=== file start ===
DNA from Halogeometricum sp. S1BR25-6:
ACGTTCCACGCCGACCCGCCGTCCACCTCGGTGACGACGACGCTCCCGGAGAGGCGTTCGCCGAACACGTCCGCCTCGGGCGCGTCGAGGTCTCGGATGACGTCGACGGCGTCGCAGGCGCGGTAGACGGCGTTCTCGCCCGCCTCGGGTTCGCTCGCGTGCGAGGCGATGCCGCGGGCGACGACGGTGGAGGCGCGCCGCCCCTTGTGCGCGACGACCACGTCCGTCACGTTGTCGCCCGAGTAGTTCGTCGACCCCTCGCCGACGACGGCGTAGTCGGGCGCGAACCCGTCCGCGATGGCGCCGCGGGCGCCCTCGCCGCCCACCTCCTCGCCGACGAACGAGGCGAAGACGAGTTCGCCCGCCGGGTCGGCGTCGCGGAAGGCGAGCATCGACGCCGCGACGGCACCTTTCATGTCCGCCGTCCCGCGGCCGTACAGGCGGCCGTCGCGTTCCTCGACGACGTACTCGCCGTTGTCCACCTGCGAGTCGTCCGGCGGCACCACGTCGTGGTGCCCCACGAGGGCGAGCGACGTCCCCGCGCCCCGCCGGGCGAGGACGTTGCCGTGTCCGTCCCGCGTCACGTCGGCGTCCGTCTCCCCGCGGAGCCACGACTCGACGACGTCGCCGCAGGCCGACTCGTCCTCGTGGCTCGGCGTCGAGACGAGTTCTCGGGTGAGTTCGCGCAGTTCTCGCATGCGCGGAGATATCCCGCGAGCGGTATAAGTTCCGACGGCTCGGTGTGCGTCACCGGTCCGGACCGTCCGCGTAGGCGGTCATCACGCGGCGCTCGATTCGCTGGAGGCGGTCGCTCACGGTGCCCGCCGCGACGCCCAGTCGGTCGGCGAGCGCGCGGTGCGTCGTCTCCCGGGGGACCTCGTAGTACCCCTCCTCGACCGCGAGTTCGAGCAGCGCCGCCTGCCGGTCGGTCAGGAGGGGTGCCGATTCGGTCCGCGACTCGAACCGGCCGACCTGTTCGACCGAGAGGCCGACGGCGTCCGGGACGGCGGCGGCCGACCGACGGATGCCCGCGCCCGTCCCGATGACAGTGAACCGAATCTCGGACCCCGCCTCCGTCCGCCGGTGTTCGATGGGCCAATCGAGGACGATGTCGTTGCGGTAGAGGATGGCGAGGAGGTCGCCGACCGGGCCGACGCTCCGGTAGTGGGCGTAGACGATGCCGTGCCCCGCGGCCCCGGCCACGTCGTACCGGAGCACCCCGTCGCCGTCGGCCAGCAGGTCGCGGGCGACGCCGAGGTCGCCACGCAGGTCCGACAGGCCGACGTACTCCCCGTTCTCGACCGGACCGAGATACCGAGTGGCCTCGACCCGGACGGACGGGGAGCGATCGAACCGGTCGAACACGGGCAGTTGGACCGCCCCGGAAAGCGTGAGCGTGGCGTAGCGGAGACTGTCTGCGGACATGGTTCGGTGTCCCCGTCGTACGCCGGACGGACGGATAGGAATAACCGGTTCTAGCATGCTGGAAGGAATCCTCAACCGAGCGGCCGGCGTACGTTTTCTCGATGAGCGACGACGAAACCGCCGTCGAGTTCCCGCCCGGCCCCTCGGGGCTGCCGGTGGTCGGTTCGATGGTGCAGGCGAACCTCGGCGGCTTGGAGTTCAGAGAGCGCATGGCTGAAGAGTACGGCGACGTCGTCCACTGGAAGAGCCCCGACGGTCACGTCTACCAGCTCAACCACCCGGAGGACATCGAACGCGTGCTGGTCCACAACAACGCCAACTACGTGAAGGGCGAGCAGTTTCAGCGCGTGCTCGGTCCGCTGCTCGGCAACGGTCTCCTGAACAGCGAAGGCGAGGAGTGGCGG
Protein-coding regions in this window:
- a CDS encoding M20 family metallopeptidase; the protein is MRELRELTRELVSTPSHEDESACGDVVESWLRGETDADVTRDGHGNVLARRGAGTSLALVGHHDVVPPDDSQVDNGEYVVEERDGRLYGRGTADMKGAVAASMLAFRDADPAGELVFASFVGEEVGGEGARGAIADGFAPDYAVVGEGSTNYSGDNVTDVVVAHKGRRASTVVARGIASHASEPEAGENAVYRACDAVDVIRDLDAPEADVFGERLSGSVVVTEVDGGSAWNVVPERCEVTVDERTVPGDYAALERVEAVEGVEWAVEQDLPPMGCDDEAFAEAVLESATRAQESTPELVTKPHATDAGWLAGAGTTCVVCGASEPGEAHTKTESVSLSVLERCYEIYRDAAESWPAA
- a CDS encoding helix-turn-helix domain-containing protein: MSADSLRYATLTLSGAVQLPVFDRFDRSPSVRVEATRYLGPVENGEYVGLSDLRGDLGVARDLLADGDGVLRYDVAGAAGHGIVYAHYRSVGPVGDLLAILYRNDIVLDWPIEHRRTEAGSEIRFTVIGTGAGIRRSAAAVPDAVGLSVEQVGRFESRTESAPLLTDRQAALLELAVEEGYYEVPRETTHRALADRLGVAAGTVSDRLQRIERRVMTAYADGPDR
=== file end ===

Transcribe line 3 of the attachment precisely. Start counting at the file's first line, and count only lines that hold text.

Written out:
Protein-coding regions in this window: